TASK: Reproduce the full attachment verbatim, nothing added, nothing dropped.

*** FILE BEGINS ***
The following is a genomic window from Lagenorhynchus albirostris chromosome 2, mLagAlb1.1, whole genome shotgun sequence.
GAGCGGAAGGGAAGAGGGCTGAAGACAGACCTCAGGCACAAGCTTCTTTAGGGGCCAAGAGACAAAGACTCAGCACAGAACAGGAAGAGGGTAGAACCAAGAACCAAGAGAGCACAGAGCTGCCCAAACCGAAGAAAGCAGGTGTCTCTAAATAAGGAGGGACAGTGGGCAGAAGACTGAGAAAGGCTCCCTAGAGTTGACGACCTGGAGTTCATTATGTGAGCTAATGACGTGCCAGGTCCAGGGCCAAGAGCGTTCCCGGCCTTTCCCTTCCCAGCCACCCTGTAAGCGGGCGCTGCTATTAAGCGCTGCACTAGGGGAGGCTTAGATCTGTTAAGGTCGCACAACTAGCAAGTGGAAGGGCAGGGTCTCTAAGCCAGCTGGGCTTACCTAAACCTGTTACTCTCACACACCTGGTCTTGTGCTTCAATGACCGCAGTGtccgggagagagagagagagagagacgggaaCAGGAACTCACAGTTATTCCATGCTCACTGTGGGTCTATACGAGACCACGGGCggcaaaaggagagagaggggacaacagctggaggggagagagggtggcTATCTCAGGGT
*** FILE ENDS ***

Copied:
The following is a genomic window from Lagenorhynchus albirostris chromosome 2, mLagAlb1.1, whole genome shotgun sequence.
GAGCGGAAGGGAAGAGGGCTGAAGACAGACCTCAGGCACAAGCTTCTTTAGGGGCCAAGAGACAAAGACTCAGCACAGAACAGGAAGAGGGTAGAACCAAGAACCAAGAGAGCACAGAGCTGCCCAAACCGAAGAAAGCAGGTGTCTCTAAATAAGGAGGGACAGTGGGCAGAAGACTGAGAAAGGCTCCCTAGAGTTGACGACCTGGAGTTCATTATGTGAGCTAATGACGTGCCAGGTCCAGGGCCAAGAGCGTTCCCGGCCTTTCCCTTCCCAGCCACCCTGTAAGCGGGCGCTGCTATTAAGCGCTGCACTAGGGGAGGCTTAGATCTGTTAAGGTCGCACAACTAGCAAGTGGAAGGGCAGGGTCTCTAAGCCAGCTGGGCTTACCTAAACCTGTTACTCTCACACACCTGGTCTTGTGCTTCAATGACCGCAGTGtccgggagagagagagagagagagacgggaaCAGGAACTCACAGTTATTCCATGCTCACTGTGGGTCTATACGAGACCACGGGCggcaaaaggagagagaggggacaacagctggaggggagagagggtggcTATCTCAGGGT